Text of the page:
"The goal is to become the unique, awesome, never to be repeated human being that we were called to be." -Patricia Deegan

Tuesday, March 27, 2012

Second 4k, (one) Second PB

Back to the track last night and there was another 4000 mtr race. After 15 minutes of torture and 1 minute 14 seconds of wanting to vomit, I set a 1 second PB.

If I lose 100 g/wk, I wonder if I can gain 1 second/wk....

Sunday, March 25, 2012

-10 to +5

Before going out to the track on Thursday, I looked back at my best 4k time on the track. 16.05. Right, 96 sec laps or 48 sec per 1/2 lap (easier to stay on track if I watch 200 mtr increments).

Honestly, I was prepared to expect anything. I told myself it might be 1 - 2 min slower.

Beetroot juice was downed 20 min before the race.

Rolf, Silvio (our Italian trail runner visitor) and I lined up with the rest of them and off we charged, for 10 laps of self-inflicted pain. My first lap felt way too hard and I saw it was 93 sec - easy to know that wasn't sustainable. I dropped back to pretty consistent laps after that, hoping to stay close to 98 secs. We were asked to count our own laps and it's actually a bit of a challenge when you're working flat out! Silvio sat just behind me and I think Rolf sat just behind him. We all expected Rolf to take me for the first time on the track - his fitness is higher than ever before.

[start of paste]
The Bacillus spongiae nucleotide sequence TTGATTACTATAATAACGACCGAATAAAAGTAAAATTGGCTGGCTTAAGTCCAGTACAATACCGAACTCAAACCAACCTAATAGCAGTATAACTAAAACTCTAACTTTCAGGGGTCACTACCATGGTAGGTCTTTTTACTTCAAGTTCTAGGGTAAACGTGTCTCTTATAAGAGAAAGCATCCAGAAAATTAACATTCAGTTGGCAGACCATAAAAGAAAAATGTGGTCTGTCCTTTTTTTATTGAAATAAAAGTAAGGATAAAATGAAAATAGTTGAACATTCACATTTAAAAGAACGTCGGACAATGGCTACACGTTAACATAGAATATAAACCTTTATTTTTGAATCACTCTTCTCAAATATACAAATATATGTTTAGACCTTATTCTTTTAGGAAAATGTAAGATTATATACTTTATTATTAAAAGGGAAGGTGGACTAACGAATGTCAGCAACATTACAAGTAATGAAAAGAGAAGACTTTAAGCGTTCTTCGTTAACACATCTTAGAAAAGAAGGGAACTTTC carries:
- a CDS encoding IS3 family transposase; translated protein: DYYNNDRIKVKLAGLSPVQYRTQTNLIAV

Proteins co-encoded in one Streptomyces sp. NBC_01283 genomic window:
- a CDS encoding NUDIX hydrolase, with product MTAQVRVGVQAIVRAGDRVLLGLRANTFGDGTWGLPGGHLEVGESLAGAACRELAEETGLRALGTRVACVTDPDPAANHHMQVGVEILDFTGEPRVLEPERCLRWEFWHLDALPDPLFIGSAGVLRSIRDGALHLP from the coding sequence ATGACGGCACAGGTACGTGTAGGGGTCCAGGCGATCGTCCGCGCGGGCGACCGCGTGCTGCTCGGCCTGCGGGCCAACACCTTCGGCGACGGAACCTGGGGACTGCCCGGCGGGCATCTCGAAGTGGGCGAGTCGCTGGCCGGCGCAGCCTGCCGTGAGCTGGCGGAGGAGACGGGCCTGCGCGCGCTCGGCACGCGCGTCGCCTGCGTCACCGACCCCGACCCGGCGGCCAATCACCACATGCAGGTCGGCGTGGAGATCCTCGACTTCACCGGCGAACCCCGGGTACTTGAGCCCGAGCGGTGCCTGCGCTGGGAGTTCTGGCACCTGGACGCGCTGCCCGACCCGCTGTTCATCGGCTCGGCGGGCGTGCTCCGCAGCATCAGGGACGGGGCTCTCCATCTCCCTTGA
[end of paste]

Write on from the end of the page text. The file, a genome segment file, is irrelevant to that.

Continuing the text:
At lap 6, I heard a move from behind. Rolf came up for a chat. Running beside me for 100 mtrs down the back, he asked a few questions about lap number and time and seemed generally to be loping along, unpuffed. I wanted to hit him. But instead, had to keep playing the mental game of "bluff" as if I felt fine and was happy to have him running beside me (who runs beside a person during a track race?!?)

He finally dropped back.

At lap 8, I come around and guess who's laying on the grass in the infield? I yell out some smart remark about looking for another Transalps partner. Geez, how do you finish 330km if 4k is hard? ;)